November 13, 2013; MSN News
In an effort to educate the public through activist theater with outcomes, Occupy offshoot Strike Debt, through its Rolling Jubilee program, purchases people’s personal debt—mostly medical—cheaply from lenders and then forgives it. (We reported on this originally in April.) So far, it has eliminated $14,734,569.87 of debt owed by 2,693 people while spending only $400,000 in the secondary debt market.
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The “secondary debt market” is created when institutions sell debt that has proved difficult to collect to a third party, which then tries to collect enough to make a profit. When Rolling Jubilee buys a debt, they send notes telling debtors they’re off the hook.
“No one should have to go into debt or bankruptcy because they get sick,” said Laura Hanna, an organizer with the group. Hanna said 62 percent of all personal bankruptcies have medical debt as a contributing factor.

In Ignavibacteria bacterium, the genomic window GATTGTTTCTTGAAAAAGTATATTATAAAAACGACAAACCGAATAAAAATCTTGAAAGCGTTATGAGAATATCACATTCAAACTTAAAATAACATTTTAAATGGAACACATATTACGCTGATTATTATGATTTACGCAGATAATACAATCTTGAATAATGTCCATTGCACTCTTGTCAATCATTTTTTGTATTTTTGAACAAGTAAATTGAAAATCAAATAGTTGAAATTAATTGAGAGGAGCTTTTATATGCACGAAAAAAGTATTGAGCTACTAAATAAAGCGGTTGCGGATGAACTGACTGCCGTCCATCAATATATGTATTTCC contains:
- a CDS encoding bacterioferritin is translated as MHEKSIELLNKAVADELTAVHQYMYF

NYU professor Andrew Ross, who is a member of Strike Debt and the author of Creditocracy and the Case for Debt Refusal, says, “Very few people know how cheaply their debts have been bought by collectors. It changes the psychology of the debtor, knowing this. So when you get called up by the debt collector, and you’re being asked to pay the full amount of your debt, you now know that the debt collector has bought your debt very, very cheaply. As cheaply as we bought it. And that gives you moral ammunition to have a different conversation with the debt collector.”—Ruth McCambridge